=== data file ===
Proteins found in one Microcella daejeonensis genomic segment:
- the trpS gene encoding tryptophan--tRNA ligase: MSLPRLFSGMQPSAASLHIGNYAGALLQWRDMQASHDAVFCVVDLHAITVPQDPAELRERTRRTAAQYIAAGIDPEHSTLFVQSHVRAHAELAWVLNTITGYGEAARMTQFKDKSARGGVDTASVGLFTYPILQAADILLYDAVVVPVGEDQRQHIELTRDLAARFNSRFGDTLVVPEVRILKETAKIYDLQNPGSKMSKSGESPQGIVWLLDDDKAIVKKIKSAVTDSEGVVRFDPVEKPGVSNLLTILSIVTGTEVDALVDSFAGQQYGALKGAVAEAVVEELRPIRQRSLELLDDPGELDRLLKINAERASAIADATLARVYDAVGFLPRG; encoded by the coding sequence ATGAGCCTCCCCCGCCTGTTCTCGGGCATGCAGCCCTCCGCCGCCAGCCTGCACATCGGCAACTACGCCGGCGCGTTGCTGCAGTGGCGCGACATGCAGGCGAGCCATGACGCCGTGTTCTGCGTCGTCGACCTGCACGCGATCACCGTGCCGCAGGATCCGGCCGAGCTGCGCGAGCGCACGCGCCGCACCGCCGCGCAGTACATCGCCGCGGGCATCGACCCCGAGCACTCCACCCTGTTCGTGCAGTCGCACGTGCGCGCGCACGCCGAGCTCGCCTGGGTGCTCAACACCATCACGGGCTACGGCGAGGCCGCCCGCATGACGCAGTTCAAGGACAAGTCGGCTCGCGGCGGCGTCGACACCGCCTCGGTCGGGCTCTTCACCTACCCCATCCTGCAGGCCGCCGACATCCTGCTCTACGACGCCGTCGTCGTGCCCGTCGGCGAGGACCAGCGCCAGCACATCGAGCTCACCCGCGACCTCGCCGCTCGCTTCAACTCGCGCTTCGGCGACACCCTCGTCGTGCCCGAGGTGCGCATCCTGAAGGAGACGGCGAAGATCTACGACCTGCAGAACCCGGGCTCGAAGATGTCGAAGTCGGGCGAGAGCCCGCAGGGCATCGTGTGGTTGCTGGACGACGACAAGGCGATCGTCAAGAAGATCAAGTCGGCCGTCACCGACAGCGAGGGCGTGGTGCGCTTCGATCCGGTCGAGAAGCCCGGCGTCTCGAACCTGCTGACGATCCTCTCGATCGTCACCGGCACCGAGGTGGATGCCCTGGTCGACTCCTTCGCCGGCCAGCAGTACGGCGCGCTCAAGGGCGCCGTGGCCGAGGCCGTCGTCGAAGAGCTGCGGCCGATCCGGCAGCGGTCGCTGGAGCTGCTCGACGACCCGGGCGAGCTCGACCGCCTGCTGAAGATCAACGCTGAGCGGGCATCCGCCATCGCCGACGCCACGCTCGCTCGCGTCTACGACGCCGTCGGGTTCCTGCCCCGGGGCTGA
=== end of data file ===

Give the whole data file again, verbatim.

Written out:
Proteins found in one Microcella daejeonensis genomic segment:
- the trpS gene encoding tryptophan--tRNA ligase: MSLPRLFSGMQPSAASLHIGNYAGALLQWRDMQASHDAVFCVVDLHAITVPQDPAELRERTRRTAAQYIAAGIDPEHSTLFVQSHVRAHAELAWVLNTITGYGEAARMTQFKDKSARGGVDTASVGLFTYPILQAADILLYDAVVVPVGEDQRQHIELTRDLAARFNSRFGDTLVVPEVRILKETAKIYDLQNPGSKMSKSGESPQGIVWLLDDDKAIVKKIKSAVTDSEGVVRFDPVEKPGVSNLLTILSIVTGTEVDALVDSFAGQQYGALKGAVAEAVVEELRPIRQRSLELLDDPGELDRLLKINAERASAIADATLARVYDAVGFLPRG; encoded by the coding sequence ATGAGCCTCCCCCGCCTGTTCTCGGGCATGCAGCCCTCCGCCGCCAGCCTGCACATCGGCAACTACGCCGGCGCGTTGCTGCAGTGGCGCGACATGCAGGCGAGCCATGACGCCGTGTTCTGCGTCGTCGACCTGCACGCGATCACCGTGCCGCAGGATCCGGCCGAGCTGCGCGAGCGCACGCGCCGCACCGCCGCGCAGTACATCGCCGCGGGCATCGACCCCGAGCACTCCACCCTGTTCGTGCAGTCGCACGTGCGCGCGCACGCCGAGCTCGCCTGGGTGCTCAACACCATCACGGGCTACGGCGAGGCCGCCCGCATGACGCAGTTCAAGGACAAGTCGGCTCGCGGCGGCGTCGACACCGCCTCGGTCGGGCTCTTCACCTACCCCATCCTGCAGGCCGCCGACATCCTGCTCTACGACGCCGTCGTCGTGCCCGTCGGCGAGGACCAGCGCCAGCACATCGAGCTCACCCGCGACCTCGCCGCTCGCTTCAACTCGCGCTTCGGCGACACCCTCGTCGTGCCCGAGGTGCGCATCCTGAAGGAGACGGCGAAGATCTACGACCTGCAGAACCCGGGCTCGAAGATGTCGAAGTCGGGCGAGAGCCCGCAGGGCATCGTGTGGTTGCTGGACGACGACAAGGCGATCGTCAAGAAGATCAAGTCGGCCGTCACCGACAGCGAGGGCGTGGTGCGCTTCGATCCGGTCGAGAAGCCCGGCGTCTCGAACCTGCTGACGATCCTCTCGATCGTCACCGGCACCGAGGTGGATGCCCTGGTCGACTCCTTCGCCGGCCAGCAGTACGGCGCGCTCAAGGGCGCCGTGGCCGAGGCCGTCGTCGAAGAGCTGCGGCCGATCCGGCAGCGGTCGCTGGAGCTGCTCGACGACCCGGGCGAGCTCGACCGCCTGCTGAAGATCAACGCTGAGCGGGCATCCGCCATCGCCGACGCCACGCTCGCTCGCGTCTACGACGCCGTCGGGTTCCTGCCCCGGGGCTGA